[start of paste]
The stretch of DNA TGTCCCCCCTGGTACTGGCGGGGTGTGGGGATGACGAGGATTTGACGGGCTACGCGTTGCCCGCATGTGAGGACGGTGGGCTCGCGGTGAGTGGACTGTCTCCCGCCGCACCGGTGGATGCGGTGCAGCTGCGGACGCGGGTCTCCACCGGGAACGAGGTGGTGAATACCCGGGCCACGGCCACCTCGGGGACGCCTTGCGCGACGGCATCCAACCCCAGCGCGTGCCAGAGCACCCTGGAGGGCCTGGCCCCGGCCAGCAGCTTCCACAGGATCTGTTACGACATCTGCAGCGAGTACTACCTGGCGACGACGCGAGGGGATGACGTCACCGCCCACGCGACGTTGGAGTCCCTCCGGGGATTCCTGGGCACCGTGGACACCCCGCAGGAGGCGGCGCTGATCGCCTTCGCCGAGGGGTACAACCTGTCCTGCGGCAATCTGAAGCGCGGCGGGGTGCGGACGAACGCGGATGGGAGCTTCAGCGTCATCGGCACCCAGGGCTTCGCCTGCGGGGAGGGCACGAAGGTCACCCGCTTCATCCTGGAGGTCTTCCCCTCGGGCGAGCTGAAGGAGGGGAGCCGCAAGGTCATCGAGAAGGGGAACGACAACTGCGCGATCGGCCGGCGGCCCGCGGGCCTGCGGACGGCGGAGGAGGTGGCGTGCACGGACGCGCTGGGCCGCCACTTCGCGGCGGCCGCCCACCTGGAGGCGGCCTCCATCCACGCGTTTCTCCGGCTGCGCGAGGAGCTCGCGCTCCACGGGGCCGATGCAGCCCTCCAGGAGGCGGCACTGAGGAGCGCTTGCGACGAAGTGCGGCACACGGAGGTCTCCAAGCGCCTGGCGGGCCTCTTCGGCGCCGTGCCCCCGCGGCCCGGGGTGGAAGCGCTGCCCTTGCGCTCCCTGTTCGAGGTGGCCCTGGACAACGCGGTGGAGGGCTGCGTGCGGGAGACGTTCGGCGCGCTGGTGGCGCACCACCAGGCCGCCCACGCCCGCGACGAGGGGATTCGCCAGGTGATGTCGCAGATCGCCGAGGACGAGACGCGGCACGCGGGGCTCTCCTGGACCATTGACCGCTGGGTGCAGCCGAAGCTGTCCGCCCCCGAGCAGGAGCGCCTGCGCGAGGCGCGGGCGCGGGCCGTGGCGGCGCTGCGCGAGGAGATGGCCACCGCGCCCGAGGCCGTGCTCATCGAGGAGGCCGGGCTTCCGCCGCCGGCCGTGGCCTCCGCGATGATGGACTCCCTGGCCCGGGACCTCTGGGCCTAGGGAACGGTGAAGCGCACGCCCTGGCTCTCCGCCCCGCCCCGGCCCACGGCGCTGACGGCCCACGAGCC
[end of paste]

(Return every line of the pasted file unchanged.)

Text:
The stretch of DNA TGTCCCCCCTGGTACTGGCGGGGTGTGGGGATGACGAGGATTTGACGGGCTACGCGTTGCCCGCATGTGAGGACGGTGGGCTCGCGGTGAGTGGACTGTCTCCCGCCGCACCGGTGGATGCGGTGCAGCTGCGGACGCGGGTCTCCACCGGGAACGAGGTGGTGAATACCCGGGCCACGGCCACCTCGGGGACGCCTTGCGCGACGGCATCCAACCCCAGCGCGTGCCAGAGCACCCTGGAGGGCCTGGCCCCGGCCAGCAGCTTCCACAGGATCTGTTACGACATCTGCAGCGAGTACTACCTGGCGACGACGCGAGGGGATGACGTCACCGCCCACGCGACGTTGGAGTCCCTCCGGGGATTCCTGGGCACCGTGGACACCCCGCAGGAGGCGGCGCTGATCGCCTTCGCCGAGGGGTACAACCTGTCCTGCGGCAATCTGAAGCGCGGCGGGGTGCGGACGAACGCGGATGGGAGCTTCAGCGTCATCGGCACCCAGGGCTTCGCCTGCGGGGAGGGCACGAAGGTCACCCGCTTCATCCTGGAGGTCTTCCCCTCGGGCGAGCTGAAGGAGGGGAGCCGCAAGGTCATCGAGAAGGGGAACGACAACTGCGCGATCGGCCGGCGGCCCGCGGGCCTGCGGACGGCGGAGGAGGTGGCGTGCACGGACGCGCTGGGCCGCCACTTCGCGGCGGCCGCCCACCTGGAGGCGGCCTCCATCCACGCGTTTCTCCGGCTGCGCGAGGAGCTCGCGCTCCACGGGGCCGATGCAGCCCTCCAGGAGGCGGCACTGAGGAGCGCTTGCGACGAAGTGCGGCACACGGAGGTCTCCAAGCGCCTGGCGGGCCTCTTCGGCGCCGTGCCCCCGCGGCCCGGGGTGGAAGCGCTGCCCTTGCGCTCCCTGTTCGAGGTGGCCCTGGACAACGCGGTGGAGGGCTGCGTGCGGGAGACGTTCGGCGCGCTGGTGGCGCACCACCAGGCCGCCCACGCCCGCGACGAGGGGATTCGCCAGGTGATGTCGCAGATCGCCGAGGACGAGACGCGGCACGCGGGGCTCTCCTGGACCATTGACCGCTGGGTGCAGCCGAAGCTGTCCGCCCCCGAGCAGGAGCGCCTGCGCGAGGCGCGGGCGCGGGCCGTGGCGGCGCTGCGCGAGGAGATGGCCACCGCGCCCGAGGCCGTGCTCATCGAGGAGGCCGGGCTTCCGCCGCCGGCCGTGGCCTCCGCGATGATGGACTCCCTGGCCCGGGACCTCTGGGCCTAGGGAACGGTGAAGCGCACGCCCTGGCTCTCCGCCCCGCCCCGGCCCACGGCGCTGACGGCCCACGAGCC